Sterling Jewelers Blog
October 20th, 2015
Did you know that impossibly stuck rings are no match for common dental floss and a paper clip. This low-cost home remedy has become a favorite topic on YouTube and promises to save many a precious keepsake from a costly repair or premature demise.

We bet you know someone who's finger became so swollen that a wedding band or engagement ring had to be snapped off with a ring cutter. But, the next time you're confronted by a ring that won't budge, try this solution. Thirty inches of dental floss.

The internet is teeming with self-help videos that demonstrate a simple, inexpensive, quick and painless way of getting mis-sized rings to come off. Here's the concept: By tightly wrapping dental floss around the soft tissue of the finger, the ring has just enough room to advance over the knuckle.

In a video viewed by more than 3.7 million YouTube fans, the folks at UrbanHowToDo outline a step-by-step method that removes rings in minutes. The only tools necessary are a roll of dental floss and a small nail file or paper clip. (Caution: A doctor told us that this method will restrict the blood flow to the finger and should be completed quickly — in less than five minutes.)

• The first step is to take 2 1/2 feet of dental floss and lay one end parallel with the stuck ring.


• Then, using a small nail file or a paper clip, push the end of the dental floss under the ring (from the finger side to the palm side). Be extremely careful not to poke your skin. The video actually shows the use of a safety pin, which is potentially dangerous and not recommended.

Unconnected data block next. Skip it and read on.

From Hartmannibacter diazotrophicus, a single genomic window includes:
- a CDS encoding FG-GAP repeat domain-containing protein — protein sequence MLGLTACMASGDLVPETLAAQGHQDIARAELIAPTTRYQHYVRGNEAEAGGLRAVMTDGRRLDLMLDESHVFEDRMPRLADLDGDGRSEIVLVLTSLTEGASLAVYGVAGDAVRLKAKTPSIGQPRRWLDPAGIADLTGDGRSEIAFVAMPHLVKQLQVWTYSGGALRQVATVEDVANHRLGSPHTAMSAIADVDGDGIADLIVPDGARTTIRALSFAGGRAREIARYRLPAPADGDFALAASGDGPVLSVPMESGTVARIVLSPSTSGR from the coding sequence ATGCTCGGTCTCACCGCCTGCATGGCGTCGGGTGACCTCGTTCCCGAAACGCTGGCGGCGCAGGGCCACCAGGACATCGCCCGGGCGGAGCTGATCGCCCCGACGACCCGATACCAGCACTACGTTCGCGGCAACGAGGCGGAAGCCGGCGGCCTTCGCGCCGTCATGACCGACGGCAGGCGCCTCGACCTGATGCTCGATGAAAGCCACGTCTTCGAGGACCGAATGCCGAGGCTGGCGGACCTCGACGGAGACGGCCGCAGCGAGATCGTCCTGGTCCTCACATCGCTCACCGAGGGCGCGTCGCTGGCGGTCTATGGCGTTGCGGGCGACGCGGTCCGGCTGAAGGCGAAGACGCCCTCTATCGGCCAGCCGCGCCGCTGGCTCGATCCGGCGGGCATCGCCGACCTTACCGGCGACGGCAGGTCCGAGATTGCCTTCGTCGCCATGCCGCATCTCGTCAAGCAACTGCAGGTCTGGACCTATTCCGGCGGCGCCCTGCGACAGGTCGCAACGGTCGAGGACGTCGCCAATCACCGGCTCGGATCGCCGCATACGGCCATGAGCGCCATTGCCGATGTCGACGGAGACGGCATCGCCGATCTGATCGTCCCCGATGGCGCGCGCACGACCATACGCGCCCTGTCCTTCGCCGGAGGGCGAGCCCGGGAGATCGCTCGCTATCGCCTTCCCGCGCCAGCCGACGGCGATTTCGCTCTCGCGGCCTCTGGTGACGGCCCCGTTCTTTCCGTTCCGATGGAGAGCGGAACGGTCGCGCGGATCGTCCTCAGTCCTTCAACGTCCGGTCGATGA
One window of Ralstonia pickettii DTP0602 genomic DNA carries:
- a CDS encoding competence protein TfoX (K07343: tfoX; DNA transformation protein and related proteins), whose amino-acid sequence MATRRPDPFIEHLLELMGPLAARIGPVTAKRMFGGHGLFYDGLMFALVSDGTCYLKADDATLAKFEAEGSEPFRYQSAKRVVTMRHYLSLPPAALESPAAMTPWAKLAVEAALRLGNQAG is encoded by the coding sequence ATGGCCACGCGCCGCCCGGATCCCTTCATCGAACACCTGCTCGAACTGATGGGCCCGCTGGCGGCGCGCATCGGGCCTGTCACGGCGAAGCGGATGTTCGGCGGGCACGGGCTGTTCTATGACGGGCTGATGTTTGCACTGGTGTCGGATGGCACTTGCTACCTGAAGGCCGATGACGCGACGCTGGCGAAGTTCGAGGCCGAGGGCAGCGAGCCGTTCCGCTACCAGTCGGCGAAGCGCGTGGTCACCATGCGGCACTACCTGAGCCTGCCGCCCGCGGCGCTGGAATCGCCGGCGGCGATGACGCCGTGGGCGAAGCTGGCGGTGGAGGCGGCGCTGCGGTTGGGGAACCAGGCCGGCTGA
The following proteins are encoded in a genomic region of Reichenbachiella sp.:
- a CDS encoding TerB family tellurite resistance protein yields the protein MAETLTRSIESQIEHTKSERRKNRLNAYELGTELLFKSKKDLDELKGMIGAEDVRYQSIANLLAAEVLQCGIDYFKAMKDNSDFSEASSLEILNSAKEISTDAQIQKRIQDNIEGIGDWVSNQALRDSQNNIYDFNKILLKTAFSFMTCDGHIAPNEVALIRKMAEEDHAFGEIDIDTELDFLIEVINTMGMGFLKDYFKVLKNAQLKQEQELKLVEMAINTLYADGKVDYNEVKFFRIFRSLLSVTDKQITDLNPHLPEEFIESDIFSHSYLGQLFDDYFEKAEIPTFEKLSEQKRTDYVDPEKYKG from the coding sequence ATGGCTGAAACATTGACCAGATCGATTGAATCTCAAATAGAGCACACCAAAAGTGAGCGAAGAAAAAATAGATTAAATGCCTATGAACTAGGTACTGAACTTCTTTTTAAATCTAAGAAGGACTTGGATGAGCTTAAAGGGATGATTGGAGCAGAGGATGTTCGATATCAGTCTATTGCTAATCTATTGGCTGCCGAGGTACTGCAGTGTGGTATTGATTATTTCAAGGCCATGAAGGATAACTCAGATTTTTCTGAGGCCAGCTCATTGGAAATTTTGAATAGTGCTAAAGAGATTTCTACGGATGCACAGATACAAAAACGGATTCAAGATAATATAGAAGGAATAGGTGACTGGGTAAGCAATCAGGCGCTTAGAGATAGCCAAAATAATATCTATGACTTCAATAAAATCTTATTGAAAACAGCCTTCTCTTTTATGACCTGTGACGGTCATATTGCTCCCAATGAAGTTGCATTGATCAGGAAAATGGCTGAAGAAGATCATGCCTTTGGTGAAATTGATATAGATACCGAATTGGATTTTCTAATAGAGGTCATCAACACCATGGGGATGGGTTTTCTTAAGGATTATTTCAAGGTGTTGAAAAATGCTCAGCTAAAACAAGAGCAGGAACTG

• When the floss emerges on the palm side of the ring, pull through six inches and leave two feet of floss on the finger side. Hold the shorter end under your thumb to secure it in place.


• Then use the longer length of floss to tightly wrap the finger, starting close to the ring and working up past the knuckle. If the ring is extremely tight, the wraps need to be very close together.


• At the end of the two-foot length, create a loop and tuck the end under the loop to secure it.

• To remove the ring, grab the end of the six-inch length and slowly pull the floss through from the finger side to the palm side.


• The ring will start to move up the finger toward the knuckle, wobbling back and forth with the unwinding of each wrap. As soon as it passes the knuckle, it should easily slide off.

Other YouTube videos provide variations on this method. Some recommend starting the floss wrapping from the finger above the knuckle and moving down toward the ring. The justification is that the blood should be moving away from the extremity. In another video, the doctor uses string instead of dental floss.

We must emphasize that this method may not work for every person and every type of ring. Rings with large center stones that jut out from the mounting tend to get hung up in the dental floss and make the process much tougher.

Also, some rings can get so tight (especially after an injury) that medical intervention is advised.

Nevertheless, YouTube viewers have written glowing reviews, and comments are nearly universally positive.

One YouTube user who suffered from the discomfort of a stuck ring for 10 years wrote the following and posted a video of a successful attempt to duplicate the "How To" solution: "My ring... has been... irremovable for at least 10 years. Not a chance, will never come off! So my wonderful friend Colleen says, "Just YouTube 'ring removal with dental floss.' And here are the magical results! This video is dedicated to my beautiful friend. You are AWESOME!"

Credit: YouTube screen captures.